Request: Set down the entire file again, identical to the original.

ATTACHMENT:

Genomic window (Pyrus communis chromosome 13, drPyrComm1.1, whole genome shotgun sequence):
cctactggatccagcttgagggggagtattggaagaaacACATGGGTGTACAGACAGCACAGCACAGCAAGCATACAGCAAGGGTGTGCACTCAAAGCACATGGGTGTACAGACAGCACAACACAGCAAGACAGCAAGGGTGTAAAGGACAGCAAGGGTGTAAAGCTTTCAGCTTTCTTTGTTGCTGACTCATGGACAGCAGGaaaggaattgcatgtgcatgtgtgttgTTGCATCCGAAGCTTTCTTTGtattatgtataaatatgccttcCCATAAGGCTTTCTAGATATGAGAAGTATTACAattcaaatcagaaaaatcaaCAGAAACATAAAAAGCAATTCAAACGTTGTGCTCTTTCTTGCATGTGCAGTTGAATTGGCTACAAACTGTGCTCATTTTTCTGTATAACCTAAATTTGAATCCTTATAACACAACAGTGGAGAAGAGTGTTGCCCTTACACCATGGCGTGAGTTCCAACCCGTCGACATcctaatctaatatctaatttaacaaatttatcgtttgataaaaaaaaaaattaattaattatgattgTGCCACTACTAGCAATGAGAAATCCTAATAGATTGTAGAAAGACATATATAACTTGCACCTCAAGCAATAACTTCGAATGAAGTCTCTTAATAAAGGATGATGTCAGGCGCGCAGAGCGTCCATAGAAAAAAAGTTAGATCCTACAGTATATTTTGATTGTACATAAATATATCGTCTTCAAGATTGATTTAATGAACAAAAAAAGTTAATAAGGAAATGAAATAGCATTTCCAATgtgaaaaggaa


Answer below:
Genomic window (Pyrus communis chromosome 13, drPyrComm1.1, whole genome shotgun sequence):
cctactggatccagcttgagggggagtattggaagaaacACATGGGTGTACAGACAGCACAGCACAGCAAGCATACAGCAAGGGTGTGCACTCAAAGCACATGGGTGTACAGACAGCACAACACAGCAAGACAGCAAGGGTGTAAAGGACAGCAAGGGTGTAAAGCTTTCAGCTTTCTTTGTTGCTGACTCATGGACAGCAGGaaaggaattgcatgtgcatgtgtgttgTTGCATCCGAAGCTTTCTTTGtattatgtataaatatgccttcCCATAAGGCTTTCTAGATATGAGAAGTATTACAattcaaatcagaaaaatcaaCAGAAACATAAAAAGCAATTCAAACGTTGTGCTCTTTCTTGCATGTGCAGTTGAATTGGCTACAAACTGTGCTCATTTTTCTGTATAACCTAAATTTGAATCCTTATAACACAACAGTGGAGAAGAGTGTTGCCCTTACACCATGGCGTGAGTTCCAACCCGTCGACATcctaatctaatatctaatttaacaaatttatcgtttgataaaaaaaaaaattaattaattatgattgTGCCACTACTAGCAATGAGAAATCCTAATAGATTGTAGAAAGACATATATAACTTGCACCTCAAGCAATAACTTCGAATGAAGTCTCTTAATAAAGGATGATGTCAGGCGCGCAGAGCGTCCATAGAAAAAAAGTTAGATCCTACAGTATATTTTGATTGTACATAAATATATCGTCTTCAAGATTGATTTAATGAACAAAAAAAGTTAATAAGGAAATGAAATAGCATTTCCAATgtgaaaaggaa